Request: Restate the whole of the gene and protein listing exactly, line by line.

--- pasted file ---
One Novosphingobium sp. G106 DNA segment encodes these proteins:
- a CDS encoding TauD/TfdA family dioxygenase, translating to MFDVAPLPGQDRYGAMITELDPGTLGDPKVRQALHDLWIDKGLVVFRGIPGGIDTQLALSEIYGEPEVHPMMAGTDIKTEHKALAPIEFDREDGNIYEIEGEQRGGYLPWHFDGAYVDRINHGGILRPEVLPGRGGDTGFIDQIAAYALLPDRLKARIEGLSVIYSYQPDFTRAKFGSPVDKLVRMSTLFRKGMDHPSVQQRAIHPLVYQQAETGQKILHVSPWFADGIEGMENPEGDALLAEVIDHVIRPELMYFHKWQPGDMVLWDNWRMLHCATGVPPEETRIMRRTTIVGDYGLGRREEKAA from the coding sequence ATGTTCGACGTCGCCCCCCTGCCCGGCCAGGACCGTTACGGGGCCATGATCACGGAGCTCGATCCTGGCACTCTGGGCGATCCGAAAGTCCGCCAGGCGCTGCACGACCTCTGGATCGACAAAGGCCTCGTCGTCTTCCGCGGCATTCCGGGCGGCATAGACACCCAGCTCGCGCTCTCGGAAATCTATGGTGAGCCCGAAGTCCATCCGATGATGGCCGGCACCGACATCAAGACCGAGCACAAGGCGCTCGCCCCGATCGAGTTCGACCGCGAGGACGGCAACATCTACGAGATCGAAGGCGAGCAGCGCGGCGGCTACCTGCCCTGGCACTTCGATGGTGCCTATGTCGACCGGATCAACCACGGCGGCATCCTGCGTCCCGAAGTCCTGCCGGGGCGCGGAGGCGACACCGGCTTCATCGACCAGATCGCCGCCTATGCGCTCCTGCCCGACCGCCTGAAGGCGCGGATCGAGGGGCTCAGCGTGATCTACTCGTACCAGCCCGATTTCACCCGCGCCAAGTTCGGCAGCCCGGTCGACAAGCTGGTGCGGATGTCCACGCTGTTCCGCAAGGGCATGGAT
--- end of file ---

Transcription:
One Novosphingobium sp. G106 DNA segment encodes these proteins:
- a CDS encoding TauD/TfdA family dioxygenase, translating to MFDVAPLPGQDRYGAMITELDPGTLGDPKVRQALHDLWIDKGLVVFRGIPGGIDTQLALSEIYGEPEVHPMMAGTDIKTEHKALAPIEFDREDGNIYEIEGEQRGGYLPWHFDGAYVDRINHGGILRPEVLPGRGGDTGFIDQIAAYALLPDRLKARIEGLSVIYSYQPDFTRAKFGSPVDKLVRMSTLFRKGMDHPSVQQRAIHPLVYQQAETGQKILHVSPWFADGIEGMENPEGDALLAEVIDHVIRPELMYFHKWQPGDMVLWDNWRMLHCATGVPPEETRIMRRTTIVGDYGLGRREEKAA from the coding sequence ATGTTCGACGTCGCCCCCCTGCCCGGCCAGGACCGTTACGGGGCCATGATCACGGAGCTCGATCCTGGCACTCTGGGCGATCCGAAAGTCCGCCAGGCGCTGCACGACCTCTGGATCGACAAAGGCCTCGTCGTCTTCCGCGGCATTCCGGGCGGCATAGACACCCAGCTCGCGCTCTCGGAAATCTATGGTGAGCCCGAAGTCCATCCGATGATGGCCGGCACCGACATCAAGACCGAGCACAAGGCGCTCGCCCCGATCGAGTTCGACCGCGAGGACGGCAACATCTACGAGATCGAAGGCGAGCAGCGCGGCGGCTACCTGCCCTGGCACTTCGATGGTGCCTATGTCGACCGGATCAACCACGGCGGCATCCTGCGTCCCGAAGTCCTGCCGGGGCGCGGAGGCGACACCGGCTTCATCGACCAGATCGCCGCCTATGCGCTCCTGCCCGACCGCCTGAAGGCGCGGATCGAGGGGCTCAGCGTGATCTACTCGTACCAGCCCGATTTCACCCGCGCCAAGTTCGGCAGCCCGGTCGACAAGCTGGTGCGGATGTCCACGCTGTTCCGCAAGGGCATGGAT